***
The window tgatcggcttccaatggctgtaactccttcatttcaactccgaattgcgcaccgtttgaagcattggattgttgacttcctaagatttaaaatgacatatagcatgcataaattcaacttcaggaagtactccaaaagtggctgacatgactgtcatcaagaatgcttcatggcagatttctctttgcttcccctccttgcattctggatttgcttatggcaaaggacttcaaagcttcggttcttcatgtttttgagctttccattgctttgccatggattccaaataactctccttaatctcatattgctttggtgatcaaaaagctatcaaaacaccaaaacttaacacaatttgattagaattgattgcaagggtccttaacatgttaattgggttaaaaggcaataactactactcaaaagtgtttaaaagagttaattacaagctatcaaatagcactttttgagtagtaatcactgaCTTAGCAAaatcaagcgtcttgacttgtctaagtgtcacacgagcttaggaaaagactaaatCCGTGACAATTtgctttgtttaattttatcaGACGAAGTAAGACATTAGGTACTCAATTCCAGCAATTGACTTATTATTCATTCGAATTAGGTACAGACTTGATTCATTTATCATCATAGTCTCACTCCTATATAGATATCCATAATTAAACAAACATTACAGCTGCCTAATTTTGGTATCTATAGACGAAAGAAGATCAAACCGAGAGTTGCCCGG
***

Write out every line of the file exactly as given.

The window tgatcggcttccaatggctgtaactccttcatttcaactccgaattgcgcaccgtttgaagcattggattgttgacttcctaagatttaaaatgacatatagcatgcataaattcaacttcaggaagtactccaaaagtggctgacatgactgtcatcaagaatgcttcatggcagatttctctttgcttcccctccttgcattctggatttgcttatggcaaaggacttcaaagcttcggttcttcatgtttttgagctttccattgctttgccatggattccaaataactctccttaatctcatattgctttggtgatcaaaaagctatcaaaacaccaaaacttaacacaatttgattagaattgattgcaagggtccttaacatgttaattgggttaaaaggcaataactactactcaaaagtgtttaaaagagttaattacaagctatcaaatagcactttttgagtagtaatcactgaCTTAGCAAaatcaagcgtcttgacttgtctaagtgtcacacgagcttaggaaaagactaaatCCGTGACAATTtgctttgtttaattttatcaGACGAAGTAAGACATTAGGTACTCAATTCCAGCAATTGACTTATTATTCATTCGAATTAGGTACAGACTTGATTCATTTATCATCATAGTCTCACTCCTATATAGATATCCATAATTAAACAAACATTACAGCTGCCTAATTTTGGTATCTATAGACGAAAGAAGATCAAACCGAGAGTTGCCCGG